Theoretically you can securitise any cash flow. Banks have securitised mortgages, credit card debts, and student loans. Perhaps less well known is the singer songwriter David Bowie securitised his music in 1997.
How did this work? David Bowie used the future revenue streams of his back music catalogue, future album sales and even live shows as collateral to issue a ‘Bowie Bond’. He raised $55 Million on issuance of the bond and used the funds to buy the rights to some of his music from his former manager – this had the effect of creating even more royalties for bond holders to enjoy. Bowie had securitised the royalties from his music to construct the bonds, giving up the royalties enabled him to enjoy revenue immediately as a lump sum (from the sale of bonds) rather than having to wait for revenue to flow in over time. This is an example of the ‘time shifting’ effect you can create in finance.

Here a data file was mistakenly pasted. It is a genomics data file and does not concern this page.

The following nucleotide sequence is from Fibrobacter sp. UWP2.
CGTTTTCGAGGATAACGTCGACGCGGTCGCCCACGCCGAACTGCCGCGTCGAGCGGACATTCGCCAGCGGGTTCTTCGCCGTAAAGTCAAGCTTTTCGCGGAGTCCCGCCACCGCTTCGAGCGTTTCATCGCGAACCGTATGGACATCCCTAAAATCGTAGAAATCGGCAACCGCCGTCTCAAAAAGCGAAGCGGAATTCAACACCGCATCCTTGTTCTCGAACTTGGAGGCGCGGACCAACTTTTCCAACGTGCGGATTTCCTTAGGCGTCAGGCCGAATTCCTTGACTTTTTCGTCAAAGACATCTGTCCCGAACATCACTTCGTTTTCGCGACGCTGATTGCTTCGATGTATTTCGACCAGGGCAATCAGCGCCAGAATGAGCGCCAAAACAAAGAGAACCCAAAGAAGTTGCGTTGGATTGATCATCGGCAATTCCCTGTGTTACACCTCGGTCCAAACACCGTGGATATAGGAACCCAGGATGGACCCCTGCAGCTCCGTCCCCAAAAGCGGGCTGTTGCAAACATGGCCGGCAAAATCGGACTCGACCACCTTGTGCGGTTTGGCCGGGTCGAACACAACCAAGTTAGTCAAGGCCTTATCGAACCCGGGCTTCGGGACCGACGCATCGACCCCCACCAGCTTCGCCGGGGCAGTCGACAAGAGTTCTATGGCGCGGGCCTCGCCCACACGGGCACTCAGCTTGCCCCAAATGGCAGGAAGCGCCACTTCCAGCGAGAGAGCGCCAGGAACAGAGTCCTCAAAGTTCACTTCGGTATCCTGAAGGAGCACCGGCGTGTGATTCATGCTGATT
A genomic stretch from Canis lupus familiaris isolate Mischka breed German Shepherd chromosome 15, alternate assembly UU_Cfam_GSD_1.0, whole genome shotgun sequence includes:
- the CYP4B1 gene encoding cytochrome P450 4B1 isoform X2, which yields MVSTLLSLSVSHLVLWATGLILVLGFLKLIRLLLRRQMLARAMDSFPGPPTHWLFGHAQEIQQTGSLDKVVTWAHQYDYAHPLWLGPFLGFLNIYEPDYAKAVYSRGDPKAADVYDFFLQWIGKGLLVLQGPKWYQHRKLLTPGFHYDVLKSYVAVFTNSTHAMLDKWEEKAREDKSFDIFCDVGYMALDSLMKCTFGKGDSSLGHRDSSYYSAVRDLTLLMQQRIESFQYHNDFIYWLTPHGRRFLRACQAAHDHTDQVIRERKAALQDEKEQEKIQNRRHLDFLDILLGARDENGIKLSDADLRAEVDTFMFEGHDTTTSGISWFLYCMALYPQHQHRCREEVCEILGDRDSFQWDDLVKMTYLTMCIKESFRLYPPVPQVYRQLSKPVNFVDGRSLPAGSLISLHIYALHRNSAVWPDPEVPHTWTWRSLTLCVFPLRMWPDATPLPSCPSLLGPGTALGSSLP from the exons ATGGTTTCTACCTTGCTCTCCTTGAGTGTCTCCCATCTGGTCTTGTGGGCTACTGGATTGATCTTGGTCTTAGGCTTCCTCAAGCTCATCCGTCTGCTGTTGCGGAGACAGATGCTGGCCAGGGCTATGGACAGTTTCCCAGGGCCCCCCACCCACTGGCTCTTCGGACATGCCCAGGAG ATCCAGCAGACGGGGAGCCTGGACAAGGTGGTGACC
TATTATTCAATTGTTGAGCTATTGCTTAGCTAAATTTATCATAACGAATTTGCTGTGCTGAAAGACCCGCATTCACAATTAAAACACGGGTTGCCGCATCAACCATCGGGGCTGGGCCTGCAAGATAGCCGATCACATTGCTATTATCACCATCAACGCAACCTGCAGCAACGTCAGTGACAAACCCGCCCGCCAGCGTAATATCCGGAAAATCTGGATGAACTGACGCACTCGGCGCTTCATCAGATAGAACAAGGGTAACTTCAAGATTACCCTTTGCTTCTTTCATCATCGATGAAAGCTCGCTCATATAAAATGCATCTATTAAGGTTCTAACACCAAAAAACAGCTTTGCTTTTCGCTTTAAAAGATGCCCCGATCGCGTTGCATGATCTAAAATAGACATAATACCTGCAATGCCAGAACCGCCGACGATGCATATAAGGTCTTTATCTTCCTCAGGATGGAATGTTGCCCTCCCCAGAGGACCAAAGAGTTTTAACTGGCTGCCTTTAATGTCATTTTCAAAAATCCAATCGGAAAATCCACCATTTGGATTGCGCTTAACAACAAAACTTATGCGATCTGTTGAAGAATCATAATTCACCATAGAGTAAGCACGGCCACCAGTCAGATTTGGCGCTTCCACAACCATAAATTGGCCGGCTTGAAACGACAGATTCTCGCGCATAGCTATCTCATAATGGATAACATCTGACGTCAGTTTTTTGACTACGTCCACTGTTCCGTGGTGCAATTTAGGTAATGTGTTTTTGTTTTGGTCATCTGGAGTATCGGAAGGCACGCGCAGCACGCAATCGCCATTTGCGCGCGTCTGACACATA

The bonds had a 10 year duration and issue price of $1000 with coupon of 7.9%. They were awarded a credit rating (by Moodys) as Bowie was seen as a low default risk. They were very popular, not only because of the return, but also because investors wanted to own a bit of rock history.
David Pullman, the banker that created the Bowie Bond, went on to construct similar bonds for other musicians. However, the growth of the online streaming of music saw the value of the bonds decline and their credit rating was reduced to Baa3 (just above ‘junk’ status) and on maturity in 2007, the royalties reverted back to David Bowie.
Mr Bowie did well as he gained immediate cash from investors, while they gave up liquidity and took the risk. Mr Bowie was not only a fine musician, but also a shrewd businessman!